5 Reasons the T-Mobile-Sprint Merger Should’ve Been Rejected—And Will Raise Your Phone Bill

Nicholas Economides, Thomas Philippon, Robert Seamans and Lawrence White
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The bottom line is that this decision, to a large extent, disregards the interests of consumers.
By Nicholas Economides, Thomas Philippon, Robert Seamans, Lawrence White, John Kwoka, Hal Singer and Marshall Steinbaum
There used to be five, then there were four, and with the recent ruling allowing the takeover of Sprint by T-Mobile, there will now likely be only three nationwide wireless carriers. The painful consequences will be felt in your wallet.

The vast majority of economists believe that the elimination of Sprint as a rival to other carriers will result in less competition, higher prices, and lower quality in phone service. Antitrust law is there to make sure that mergers that harm customers are blocked. So, why is this one allowed?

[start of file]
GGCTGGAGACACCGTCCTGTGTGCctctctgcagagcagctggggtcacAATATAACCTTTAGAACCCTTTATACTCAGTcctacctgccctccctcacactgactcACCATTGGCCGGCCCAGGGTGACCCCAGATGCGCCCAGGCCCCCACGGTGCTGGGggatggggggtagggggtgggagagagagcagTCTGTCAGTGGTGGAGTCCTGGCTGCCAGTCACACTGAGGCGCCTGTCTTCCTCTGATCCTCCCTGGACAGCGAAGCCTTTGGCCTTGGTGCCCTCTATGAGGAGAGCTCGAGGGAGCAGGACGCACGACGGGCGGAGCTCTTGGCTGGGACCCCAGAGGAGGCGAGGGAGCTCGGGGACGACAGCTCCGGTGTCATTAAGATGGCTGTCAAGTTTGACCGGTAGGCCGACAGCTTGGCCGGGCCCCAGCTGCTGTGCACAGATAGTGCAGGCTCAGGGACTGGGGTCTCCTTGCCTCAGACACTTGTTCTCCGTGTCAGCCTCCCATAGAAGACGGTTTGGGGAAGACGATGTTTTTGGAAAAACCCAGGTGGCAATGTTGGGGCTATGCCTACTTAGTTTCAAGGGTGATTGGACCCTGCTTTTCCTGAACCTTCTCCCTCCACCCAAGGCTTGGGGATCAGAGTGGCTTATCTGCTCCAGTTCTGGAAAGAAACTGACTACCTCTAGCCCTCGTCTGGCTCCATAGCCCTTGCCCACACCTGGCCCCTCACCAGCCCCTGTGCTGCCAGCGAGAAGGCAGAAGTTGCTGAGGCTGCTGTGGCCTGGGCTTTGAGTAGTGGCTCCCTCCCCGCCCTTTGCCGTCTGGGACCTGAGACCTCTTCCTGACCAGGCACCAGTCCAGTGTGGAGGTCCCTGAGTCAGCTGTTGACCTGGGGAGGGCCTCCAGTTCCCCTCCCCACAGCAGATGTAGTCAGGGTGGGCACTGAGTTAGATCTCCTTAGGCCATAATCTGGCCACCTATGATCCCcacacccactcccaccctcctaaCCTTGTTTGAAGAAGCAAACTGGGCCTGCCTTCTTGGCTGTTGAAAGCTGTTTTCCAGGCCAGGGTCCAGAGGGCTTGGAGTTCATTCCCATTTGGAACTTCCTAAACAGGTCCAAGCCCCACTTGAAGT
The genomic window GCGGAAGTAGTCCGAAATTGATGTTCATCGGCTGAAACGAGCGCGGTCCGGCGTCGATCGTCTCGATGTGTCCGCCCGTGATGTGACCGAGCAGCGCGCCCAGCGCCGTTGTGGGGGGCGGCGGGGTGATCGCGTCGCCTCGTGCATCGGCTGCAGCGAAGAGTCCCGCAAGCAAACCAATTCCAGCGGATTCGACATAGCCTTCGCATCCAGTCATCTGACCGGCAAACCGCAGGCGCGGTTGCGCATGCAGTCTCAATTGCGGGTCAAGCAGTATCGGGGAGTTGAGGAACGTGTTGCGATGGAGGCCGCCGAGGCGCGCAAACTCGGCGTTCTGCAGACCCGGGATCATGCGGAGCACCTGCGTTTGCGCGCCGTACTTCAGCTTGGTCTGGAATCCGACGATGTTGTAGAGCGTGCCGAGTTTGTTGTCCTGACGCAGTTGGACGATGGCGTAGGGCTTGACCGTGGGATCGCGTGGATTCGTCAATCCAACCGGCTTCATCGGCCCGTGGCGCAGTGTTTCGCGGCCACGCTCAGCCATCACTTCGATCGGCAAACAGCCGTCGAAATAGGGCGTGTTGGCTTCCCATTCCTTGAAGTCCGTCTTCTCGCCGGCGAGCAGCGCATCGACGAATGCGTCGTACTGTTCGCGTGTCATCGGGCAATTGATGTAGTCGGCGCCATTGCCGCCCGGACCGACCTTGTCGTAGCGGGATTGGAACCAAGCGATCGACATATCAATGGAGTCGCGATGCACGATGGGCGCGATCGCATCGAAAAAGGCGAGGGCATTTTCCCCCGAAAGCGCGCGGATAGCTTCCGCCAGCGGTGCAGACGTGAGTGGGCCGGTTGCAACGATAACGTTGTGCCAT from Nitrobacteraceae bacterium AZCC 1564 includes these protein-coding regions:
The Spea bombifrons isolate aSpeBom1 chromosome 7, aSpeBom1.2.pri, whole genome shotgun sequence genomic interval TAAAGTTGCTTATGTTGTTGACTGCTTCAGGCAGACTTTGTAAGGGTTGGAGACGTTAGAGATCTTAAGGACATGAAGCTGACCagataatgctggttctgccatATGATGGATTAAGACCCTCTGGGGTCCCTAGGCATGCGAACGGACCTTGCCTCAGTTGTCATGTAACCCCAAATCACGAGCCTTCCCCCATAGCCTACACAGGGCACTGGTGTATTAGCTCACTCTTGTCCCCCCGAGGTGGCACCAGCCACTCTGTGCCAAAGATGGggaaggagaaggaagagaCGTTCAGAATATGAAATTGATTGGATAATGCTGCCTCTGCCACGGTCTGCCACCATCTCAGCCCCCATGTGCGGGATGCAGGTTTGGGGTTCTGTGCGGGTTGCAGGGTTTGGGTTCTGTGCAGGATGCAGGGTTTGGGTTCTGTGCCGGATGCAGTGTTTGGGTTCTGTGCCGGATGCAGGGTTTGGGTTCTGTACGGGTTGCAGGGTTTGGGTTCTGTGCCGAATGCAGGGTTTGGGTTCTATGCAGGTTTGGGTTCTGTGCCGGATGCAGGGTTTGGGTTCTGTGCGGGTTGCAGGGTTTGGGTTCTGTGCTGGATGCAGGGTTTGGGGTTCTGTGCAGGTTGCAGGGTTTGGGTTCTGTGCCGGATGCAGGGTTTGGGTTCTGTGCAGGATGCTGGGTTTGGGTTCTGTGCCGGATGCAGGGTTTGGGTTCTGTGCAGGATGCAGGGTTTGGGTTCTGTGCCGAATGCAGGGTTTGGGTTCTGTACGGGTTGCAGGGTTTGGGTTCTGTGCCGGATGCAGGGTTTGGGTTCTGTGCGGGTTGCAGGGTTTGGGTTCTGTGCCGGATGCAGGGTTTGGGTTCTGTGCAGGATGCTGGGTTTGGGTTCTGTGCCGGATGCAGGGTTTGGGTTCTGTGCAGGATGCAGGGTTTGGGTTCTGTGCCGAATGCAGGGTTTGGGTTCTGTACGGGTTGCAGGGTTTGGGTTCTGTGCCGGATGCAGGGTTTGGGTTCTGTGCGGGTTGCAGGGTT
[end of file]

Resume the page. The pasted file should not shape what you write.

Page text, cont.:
The Justice Department normally would stop this merger. But DISH Network, a satellite TV company, convinced a federal judge that it will be able to replace Sprint as a fourth rival. However, unlike Sprint, DISH has no telecom customers and no telecom network. Evidence presented at the trial showed that it will take DISH up to seven years to build a nationwide network from scratch and require tens of billions of dollars of investment.

Read full Fortune article.

Nicholas Economides is a Professor of Economics.
Thomas Philippon is a Professor of Finance.
Robert Seamans is an Associate Professor of Management and Organizations.
Lawrence White is the Robert Kavesh Professorship in Economics